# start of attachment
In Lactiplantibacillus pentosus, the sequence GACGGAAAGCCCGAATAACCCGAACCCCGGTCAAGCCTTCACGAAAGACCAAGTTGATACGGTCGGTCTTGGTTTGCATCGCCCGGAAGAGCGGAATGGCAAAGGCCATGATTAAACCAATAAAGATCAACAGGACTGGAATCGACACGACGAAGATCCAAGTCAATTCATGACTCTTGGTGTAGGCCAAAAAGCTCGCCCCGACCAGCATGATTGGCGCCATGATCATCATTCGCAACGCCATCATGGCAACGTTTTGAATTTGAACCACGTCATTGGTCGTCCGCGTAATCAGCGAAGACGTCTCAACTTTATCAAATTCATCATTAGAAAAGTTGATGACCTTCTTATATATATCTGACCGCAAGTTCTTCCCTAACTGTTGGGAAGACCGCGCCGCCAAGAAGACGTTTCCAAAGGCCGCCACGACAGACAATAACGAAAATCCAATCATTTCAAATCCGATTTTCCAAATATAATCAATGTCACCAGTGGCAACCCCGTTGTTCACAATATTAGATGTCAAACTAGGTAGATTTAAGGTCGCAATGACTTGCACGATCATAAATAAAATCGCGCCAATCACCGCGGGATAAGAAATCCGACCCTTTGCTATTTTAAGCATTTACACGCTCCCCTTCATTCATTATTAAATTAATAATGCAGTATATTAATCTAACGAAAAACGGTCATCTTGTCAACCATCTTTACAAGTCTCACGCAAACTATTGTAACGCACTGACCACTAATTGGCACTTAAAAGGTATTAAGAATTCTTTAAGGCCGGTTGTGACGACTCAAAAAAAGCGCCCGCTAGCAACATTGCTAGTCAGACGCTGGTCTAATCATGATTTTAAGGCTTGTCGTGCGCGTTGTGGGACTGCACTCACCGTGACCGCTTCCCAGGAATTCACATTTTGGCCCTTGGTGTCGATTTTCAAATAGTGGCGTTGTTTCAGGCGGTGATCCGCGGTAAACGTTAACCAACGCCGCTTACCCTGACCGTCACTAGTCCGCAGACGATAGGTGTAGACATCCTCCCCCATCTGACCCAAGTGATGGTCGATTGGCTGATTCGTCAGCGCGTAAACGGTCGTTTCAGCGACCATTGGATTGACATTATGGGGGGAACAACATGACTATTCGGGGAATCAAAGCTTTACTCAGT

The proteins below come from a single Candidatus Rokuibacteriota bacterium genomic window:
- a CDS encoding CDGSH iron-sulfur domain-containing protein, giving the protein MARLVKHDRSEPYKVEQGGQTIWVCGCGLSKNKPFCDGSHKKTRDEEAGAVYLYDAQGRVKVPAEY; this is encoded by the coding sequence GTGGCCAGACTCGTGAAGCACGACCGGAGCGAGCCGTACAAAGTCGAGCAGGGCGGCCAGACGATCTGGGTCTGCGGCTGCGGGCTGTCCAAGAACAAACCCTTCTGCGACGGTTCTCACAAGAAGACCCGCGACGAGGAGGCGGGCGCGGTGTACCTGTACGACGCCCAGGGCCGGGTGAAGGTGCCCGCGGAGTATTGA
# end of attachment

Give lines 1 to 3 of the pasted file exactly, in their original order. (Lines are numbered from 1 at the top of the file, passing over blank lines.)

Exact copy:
In Lactiplantibacillus pentosus, the sequence GACGGAAAGCCCGAATAACCCGAACCCCGGTCAAGCCTTCACGAAAGACCAAGTTGATACGGTCGGTCTTGGTTTGCATCGCCCGGAAGAGCGGAATGGCAAAGGCCATGATTAAACCAATAAAGATCAACAGGACTGGAATCGACACGACGAAGATCCAAGTCAATTCATGACTCTTGGTGTAGGCCAAAAAGCTCGCCCCGACCAGCATGATTGGCGCCATGATCATCATTCGCAACGCCATCATGGCAACGTTTTGAATTTGAACCACGTCATTGGTCGTCCGCGTAATCAGCGAAGACGTCTCAACTTTATCAAATTCATCATTAGAAAAGTTGATGACCTTCTTATATATATCTGACCGCAAGTTCTTCCCTAACTGTTGGGAAGACCGCGCCGCCAAGAAGACGTTTCCAAAGGCCGCCACGACAGACAATAACGAAAATCCAATCATTTCAAATCCGATTTTCCAAATATAATCAATGTCACCAGTGGCAACCCCGTTGTTCACAATATTAGATGTCAAACTAGGTAGATTTAAGGTCGCAATGACTTGCACGATCATAAATAAAATCGCGCCAATCACCGCGGGATAAGAAATCCGACCCTTTGCTATTTTAAGCATTTACACGCTCCCCTTCATTCATTATTAAATTAATAATGCAGTATATTAATCTAACGAAAAACGGTCATCTTGTCAACCATCTTTACAAGTCTCACGCAAACTATTGTAACGCACTGACCACTAATTGGCACTTAAAAGGTATTAAGAATTCTTTAAGGCCGGTTGTGACGACTCAAAAAAAGCGCCCGCTAGCAACATTGCTAGTCAGACGCTGGTCTAATCATGATTTTAAGGCTTGTCGTGCGCGTTGTGGGACTGCACTCACCGTGACCGCTTCCCAGGAATTCACATTTTGGCCCTTGGTGTCGATTTTCAAATAGTGGCGTTGTTTCAGGCGGTGATCCGCGGTAAACGTTAACCAACGCCGCTTACCCTGACCGTCACTAGTCCGCAGACGATAGGTGTAGACATCCTCCCCCATCTGACCCAAGTGATGGTCGATTGGCTGATTCGTCAGCGCGTAAACGGTCGTTTCAGCGACCATTGGATTGACATTATGGGGGGAACAACATGACTATTCGGGGAATCAAAGCTTTACTCAGT

The proteins below come from a single Candidatus Rokuibacteriota bacterium genomic window:
- a CDS encoding CDGSH iron-sulfur domain-containing protein, giving the protein MARLVKHDRSEPYKVEQGGQTIWVCGCGLSKNKPFCDGSHKKTRDEEAGAVYLYDAQGRVKVPAEY; this is encoded by the coding sequence GTGGCCAGACTCGTGAAGCACGACCGGAGCGAGCCGTACAAAGTCGAGCAGGGCGGCCAGACGATCTGGGTCTGCGGCTGCGGGCTGTCCAAGAACAAACCCTTCTGCGACGGTTCTCACAAGAAGACCCGCGACGAGGAGGCGGGCGCGGTGTACCTGTACGACGCCCAGGGCCGGGTGAAGGTGCCCGCGGAGTATTGA